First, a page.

IRS, under political fire, must help overhaul U.S. healthcare
WASHINGTON (Reuters) - The U.S. Internal Revenue Service, under political fire and distracted by leadership changes, faces a big job and tight deadlines in months ahead as one of the main federal agencies implementing President Barack Obama's new healthcare law.
More than 40 tax code changes were part of 2010's Affordable Care Act (ACA), the president's signature domestic policy achievement. Some changes are already in place, but several take effect in January 2014 and the IRS is still figuring them out.
The task grew more complicated in the past month as the IRS also faced sharp criticism over agents targeting conservative political groups for scrutiny; revelations of costly conferences; and turmoil among senior personnel.
On May 15, Obama fired acting Commissioner Steve Miller after Cincinnati IRS agents applied extra scrutiny to tax-exempt status applications from groups with words such as 'Tea Party' in their names. Miller was replaced by White House budget official, Danny Werfel.
On Wednesday the IRS suspended Fred Schindler, director of oversight for implementation of the Affordable Care Act. Congressional sources said Schindler faces allegations that he accepted free gifts and food at a costly 2010 IRS conference in California.
On Thursday, J. Russell George, the U.S. Treasury Department's Inspector General for Tax Administration, whose office has played a central role in bringing allegations against the IRS, warned at a hearing of what lies ahead for the agency.
"The IRS is about to engage in one of the most comprehensive and unprecedented aspects of its activities in terms of implementing the Affordable Care Act," he said.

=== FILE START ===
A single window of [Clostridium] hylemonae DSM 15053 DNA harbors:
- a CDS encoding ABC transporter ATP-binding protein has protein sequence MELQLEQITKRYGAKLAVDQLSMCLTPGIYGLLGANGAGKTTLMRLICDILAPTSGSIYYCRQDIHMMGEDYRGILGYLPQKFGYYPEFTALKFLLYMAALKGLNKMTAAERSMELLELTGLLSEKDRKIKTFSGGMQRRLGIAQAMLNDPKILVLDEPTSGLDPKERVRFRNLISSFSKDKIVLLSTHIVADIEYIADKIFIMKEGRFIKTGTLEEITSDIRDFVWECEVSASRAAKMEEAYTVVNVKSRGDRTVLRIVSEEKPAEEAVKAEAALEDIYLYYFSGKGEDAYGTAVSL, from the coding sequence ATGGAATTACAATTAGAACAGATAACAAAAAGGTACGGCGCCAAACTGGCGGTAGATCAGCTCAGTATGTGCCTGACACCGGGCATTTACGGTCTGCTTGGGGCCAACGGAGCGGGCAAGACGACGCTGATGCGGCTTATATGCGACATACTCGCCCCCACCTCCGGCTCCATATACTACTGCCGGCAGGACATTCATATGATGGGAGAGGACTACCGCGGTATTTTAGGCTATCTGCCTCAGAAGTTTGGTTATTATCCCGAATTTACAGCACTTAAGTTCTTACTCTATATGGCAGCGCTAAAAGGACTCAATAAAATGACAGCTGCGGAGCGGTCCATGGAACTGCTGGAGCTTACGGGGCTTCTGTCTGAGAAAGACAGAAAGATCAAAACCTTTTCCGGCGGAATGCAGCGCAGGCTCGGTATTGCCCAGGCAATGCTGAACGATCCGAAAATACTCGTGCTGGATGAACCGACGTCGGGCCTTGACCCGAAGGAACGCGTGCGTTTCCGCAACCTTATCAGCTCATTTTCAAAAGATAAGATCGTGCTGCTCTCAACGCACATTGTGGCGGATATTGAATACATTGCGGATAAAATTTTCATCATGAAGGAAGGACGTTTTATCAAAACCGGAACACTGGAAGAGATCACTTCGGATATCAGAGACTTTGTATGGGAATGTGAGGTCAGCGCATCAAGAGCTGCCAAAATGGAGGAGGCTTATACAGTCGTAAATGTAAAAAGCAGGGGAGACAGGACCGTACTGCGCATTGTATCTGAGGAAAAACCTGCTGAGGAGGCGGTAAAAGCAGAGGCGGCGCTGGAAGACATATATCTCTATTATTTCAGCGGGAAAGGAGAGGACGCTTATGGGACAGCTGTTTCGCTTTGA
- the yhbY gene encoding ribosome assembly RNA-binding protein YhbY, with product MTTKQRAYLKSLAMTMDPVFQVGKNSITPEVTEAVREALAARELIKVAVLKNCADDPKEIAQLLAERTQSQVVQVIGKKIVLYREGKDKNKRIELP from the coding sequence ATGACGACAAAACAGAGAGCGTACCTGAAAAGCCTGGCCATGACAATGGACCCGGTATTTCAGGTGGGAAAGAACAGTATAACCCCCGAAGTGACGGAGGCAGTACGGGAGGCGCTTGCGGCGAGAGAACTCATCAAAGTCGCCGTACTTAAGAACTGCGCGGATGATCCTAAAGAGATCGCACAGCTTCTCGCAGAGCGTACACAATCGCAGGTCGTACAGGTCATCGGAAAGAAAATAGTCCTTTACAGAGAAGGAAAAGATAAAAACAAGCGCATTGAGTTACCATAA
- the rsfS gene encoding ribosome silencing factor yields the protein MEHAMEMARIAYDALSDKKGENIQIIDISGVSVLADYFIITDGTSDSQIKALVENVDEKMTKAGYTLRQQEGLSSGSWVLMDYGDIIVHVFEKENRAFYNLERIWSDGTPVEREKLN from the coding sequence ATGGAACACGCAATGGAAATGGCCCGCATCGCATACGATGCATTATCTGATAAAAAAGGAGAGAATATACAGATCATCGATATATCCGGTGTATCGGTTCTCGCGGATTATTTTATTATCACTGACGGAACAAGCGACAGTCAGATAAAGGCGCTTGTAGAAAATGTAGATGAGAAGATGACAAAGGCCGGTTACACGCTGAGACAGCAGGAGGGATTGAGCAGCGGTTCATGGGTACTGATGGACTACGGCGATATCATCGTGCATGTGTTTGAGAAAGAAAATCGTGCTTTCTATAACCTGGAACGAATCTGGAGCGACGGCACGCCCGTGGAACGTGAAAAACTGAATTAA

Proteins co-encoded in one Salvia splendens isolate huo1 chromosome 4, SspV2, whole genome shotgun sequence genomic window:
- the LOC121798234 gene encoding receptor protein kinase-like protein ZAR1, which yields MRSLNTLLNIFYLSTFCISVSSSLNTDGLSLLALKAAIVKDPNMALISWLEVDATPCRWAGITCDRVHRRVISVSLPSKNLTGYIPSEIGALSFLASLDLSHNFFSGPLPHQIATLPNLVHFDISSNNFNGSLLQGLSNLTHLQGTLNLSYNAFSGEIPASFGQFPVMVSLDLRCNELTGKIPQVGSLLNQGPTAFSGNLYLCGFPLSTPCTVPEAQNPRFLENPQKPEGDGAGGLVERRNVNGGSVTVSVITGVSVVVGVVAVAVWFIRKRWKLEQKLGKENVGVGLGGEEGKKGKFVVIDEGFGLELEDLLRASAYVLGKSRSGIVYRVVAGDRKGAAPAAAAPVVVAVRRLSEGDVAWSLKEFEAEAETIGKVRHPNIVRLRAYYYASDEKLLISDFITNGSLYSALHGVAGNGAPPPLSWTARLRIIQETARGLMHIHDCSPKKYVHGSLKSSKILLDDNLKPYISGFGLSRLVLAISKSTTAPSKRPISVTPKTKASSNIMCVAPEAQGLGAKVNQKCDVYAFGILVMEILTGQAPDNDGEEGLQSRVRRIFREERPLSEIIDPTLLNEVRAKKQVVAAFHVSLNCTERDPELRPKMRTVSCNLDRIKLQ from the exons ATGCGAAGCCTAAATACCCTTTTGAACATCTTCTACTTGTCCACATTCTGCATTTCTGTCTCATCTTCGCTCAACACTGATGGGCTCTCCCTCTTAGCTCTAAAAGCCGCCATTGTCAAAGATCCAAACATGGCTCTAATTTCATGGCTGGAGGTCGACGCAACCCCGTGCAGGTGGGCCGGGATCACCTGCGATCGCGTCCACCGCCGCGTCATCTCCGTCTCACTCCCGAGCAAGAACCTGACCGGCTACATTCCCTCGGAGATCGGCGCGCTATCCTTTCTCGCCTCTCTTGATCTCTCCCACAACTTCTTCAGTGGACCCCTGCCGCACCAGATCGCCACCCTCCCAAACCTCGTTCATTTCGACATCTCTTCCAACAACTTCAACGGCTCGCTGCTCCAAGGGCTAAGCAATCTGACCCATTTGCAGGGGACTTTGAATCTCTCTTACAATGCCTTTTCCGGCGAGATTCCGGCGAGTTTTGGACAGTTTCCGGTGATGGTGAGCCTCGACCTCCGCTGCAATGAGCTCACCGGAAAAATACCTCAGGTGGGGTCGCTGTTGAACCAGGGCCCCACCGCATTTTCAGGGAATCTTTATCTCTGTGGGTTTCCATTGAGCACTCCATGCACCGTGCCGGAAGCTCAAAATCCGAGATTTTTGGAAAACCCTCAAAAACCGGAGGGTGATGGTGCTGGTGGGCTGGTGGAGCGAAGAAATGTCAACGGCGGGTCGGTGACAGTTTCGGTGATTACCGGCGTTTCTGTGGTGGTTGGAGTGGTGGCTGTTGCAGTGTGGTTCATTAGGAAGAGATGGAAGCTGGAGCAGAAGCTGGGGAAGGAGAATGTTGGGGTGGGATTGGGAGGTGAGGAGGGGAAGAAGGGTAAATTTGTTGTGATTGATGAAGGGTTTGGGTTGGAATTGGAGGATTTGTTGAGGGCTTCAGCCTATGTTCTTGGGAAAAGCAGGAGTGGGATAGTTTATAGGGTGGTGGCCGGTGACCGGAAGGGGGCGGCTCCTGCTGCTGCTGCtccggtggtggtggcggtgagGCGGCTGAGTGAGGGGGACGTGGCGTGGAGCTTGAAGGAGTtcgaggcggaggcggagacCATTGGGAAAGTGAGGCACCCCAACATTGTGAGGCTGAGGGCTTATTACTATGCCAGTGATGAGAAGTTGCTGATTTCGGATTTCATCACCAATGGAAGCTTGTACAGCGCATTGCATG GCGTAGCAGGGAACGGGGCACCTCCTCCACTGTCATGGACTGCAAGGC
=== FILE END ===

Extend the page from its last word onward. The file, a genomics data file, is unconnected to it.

SEVERAL BIG JOBS
Under the health care law, the IRS is charged with collecting tax penalties from employers who fail to provide insurance coverage and individuals who fail to get coverage.
Some businesses trying to implement the healthcare law are worried that the upheaval at the agency, said Seth Perretta, a partner at law firm Crowell & Moring LLP. "You can't help but be nervous because so much has to get done before 2014," he said.
The IRS must also finish writing certain legal definitions such as what "minimum value" means for employers' health plans.
Some worker advocacy groups are concerned the IRS might rule for a minimum value that is too low, leaving workers unable to waive a bare-bone employer health plan for a federal tax credit to buy insurance on a new state exchange. Stakeholders have until July 2 to send comments to the IRS.
The IRS is also finalizing rules for "minimum essential coverage." Most Americans will face a tax penalty to IRS for failing to obtain health insurance that meets the minimum essential definition.
The IRS is also expected to issue guidance soon on new forms employers and employees must fill out for healthcare purposes.
Werfel on Thursday at a hearing sought to reassure lawmakers on the IRS's ability to meet its healthcare challenges. "We're on a path to hit the rest of our key milestones," he said.